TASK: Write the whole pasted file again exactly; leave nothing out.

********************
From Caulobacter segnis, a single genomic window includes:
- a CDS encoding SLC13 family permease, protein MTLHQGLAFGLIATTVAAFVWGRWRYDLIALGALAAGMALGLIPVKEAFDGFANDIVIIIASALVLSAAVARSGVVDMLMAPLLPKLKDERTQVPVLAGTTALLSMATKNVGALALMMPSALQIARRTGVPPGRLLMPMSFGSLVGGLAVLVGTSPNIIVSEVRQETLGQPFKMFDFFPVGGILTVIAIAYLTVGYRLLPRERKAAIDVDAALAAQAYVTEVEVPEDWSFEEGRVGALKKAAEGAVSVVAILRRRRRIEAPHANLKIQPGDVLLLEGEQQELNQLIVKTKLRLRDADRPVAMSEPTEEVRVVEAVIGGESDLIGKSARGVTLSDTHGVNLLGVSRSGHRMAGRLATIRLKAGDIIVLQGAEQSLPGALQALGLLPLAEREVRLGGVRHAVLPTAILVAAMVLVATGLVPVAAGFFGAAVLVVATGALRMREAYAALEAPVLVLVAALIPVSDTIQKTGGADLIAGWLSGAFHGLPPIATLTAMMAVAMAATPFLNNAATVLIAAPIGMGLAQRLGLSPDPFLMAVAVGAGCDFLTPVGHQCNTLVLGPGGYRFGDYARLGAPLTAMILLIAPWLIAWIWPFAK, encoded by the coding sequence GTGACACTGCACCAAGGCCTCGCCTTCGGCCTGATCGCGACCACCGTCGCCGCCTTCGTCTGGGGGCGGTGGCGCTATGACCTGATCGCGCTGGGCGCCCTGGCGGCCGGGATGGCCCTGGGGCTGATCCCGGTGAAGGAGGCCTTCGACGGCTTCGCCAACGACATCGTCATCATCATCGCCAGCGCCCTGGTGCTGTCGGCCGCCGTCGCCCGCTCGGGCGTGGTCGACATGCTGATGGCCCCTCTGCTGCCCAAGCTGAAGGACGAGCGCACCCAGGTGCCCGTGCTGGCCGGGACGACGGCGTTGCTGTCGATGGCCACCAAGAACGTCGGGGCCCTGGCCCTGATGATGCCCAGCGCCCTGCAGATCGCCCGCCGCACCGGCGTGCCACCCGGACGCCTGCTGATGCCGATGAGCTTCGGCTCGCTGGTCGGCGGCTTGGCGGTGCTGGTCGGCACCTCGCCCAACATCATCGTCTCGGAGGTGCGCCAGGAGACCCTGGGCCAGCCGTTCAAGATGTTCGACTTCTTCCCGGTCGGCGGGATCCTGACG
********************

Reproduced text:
From Caulobacter segnis, a single genomic window includes:
- a CDS encoding SLC13 family permease, protein MTLHQGLAFGLIATTVAAFVWGRWRYDLIALGALAAGMALGLIPVKEAFDGFANDIVIIIASALVLSAAVARSGVVDMLMAPLLPKLKDERTQVPVLAGTTALLSMATKNVGALALMMPSALQIARRTGVPPGRLLMPMSFGSLVGGLAVLVGTSPNIIVSEVRQETLGQPFKMFDFFPVGGILTVIAIAYLTVGYRLLPRERKAAIDVDAALAAQAYVTEVEVPEDWSFEEGRVGALKKAAEGAVSVVAILRRRRRIEAPHANLKIQPGDVLLLEGEQQELNQLIVKTKLRLRDADRPVAMSEPTEEVRVVEAVIGGESDLIGKSARGVTLSDTHGVNLLGVSRSGHRMAGRLATIRLKAGDIIVLQGAEQSLPGALQALGLLPLAEREVRLGGVRHAVLPTAILVAAMVLVATGLVPVAAGFFGAAVLVVATGALRMREAYAALEAPVLVLVAALIPVSDTIQKTGGADLIAGWLSGAFHGLPPIATLTAMMAVAMAATPFLNNAATVLIAAPIGMGLAQRLGLSPDPFLMAVAVGAGCDFLTPVGHQCNTLVLGPGGYRFGDYARLGAPLTAMILLIAPWLIAWIWPFAK, encoded by the coding sequence GTGACACTGCACCAAGGCCTCGCCTTCGGCCTGATCGCGACCACCGTCGCCGCCTTCGTCTGGGGGCGGTGGCGCTATGACCTGATCGCGCTGGGCGCCCTGGCGGCCGGGATGGCCCTGGGGCTGATCCCGGTGAAGGAGGCCTTCGACGGCTTCGCCAACGACATCGTCATCATCATCGCCAGCGCCCTGGTGCTGTCGGCCGCCGTCGCCCGCTCGGGCGTGGTCGACATGCTGATGGCCCCTCTGCTGCCCAAGCTGAAGGACGAGCGCACCCAGGTGCCCGTGCTGGCCGGGACGACGGCGTTGCTGTCGATGGCCACCAAGAACGTCGGGGCCCTGGCCCTGATGATGCCCAGCGCCCTGCAGATCGCCCGCCGCACCGGCGTGCCACCCGGACGCCTGCTGATGCCGATGAGCTTCGGCTCGCTGGTCGGCGGCTTGGCGGTGCTGGTCGGCACCTCGCCCAACATCATCGTCTCGGAGGTGCGCCAGGAGACCCTGGGCCAGCCGTTCAAGATGTTCGACTTCTTCCCGGTCGGCGGGATCCTGACG